A national FDA survey shows that nearly one quarter of recent doctor visits included a request for a specific brand of medicine.
The telephone survey of 943 adults on the effectiveness of DTC advertising found that 69 percent of patients requesting a
specific brand received a prescription for it.
The survey also found that DTC advertising seems to be linked to an increase in doctor appointments-5 percent of respondents
said an ad sparked an office visit. The pharma industry has argued for years that television and magazine prescription drug
advertising improves public health by prompting people to visit doctors for conditions they otherwise wouldn't come in for.
But critics argue that those effects of DTC may contribute to overprescription of some medications.
Survey questions addressed differences in efficacy between prescription and over-the-counter treatments, patients' recollections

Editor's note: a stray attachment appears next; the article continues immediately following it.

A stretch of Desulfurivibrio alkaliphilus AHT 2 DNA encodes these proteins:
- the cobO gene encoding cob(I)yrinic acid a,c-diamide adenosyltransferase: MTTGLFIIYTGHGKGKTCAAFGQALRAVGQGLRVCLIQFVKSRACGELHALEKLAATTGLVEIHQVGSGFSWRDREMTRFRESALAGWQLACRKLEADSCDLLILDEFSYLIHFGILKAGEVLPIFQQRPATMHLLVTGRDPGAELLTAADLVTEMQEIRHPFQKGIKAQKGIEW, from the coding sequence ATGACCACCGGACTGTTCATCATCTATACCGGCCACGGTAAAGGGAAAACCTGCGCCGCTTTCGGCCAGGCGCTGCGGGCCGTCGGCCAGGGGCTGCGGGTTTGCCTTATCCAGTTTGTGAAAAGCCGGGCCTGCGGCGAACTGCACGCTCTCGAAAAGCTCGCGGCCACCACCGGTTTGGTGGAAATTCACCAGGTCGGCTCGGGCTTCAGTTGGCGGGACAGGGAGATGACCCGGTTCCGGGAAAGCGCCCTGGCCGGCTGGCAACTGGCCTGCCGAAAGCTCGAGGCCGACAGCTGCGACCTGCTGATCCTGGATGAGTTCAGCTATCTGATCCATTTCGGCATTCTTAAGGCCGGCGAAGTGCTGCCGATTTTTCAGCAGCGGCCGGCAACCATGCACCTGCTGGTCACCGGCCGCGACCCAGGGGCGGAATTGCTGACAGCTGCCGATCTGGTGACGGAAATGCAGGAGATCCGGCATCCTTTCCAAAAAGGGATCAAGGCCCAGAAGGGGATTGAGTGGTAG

of pharma advertising, differentiating between OTC or prescription drug ads, and whether ads drove consumers to seek more
information about the advertised medicine.
Although the findings show that consumer awareness of specific brands is higher than it was a few years ago, the messages
don't always come through clearly. TV ads for pharma products fail to mention what to do in case of an overdose, yet 12 percent
of respondents reported seeing overdose information in TV ads. For the full survey results, go to www.fda.gov/cder/ddmac/dtcindex.htm.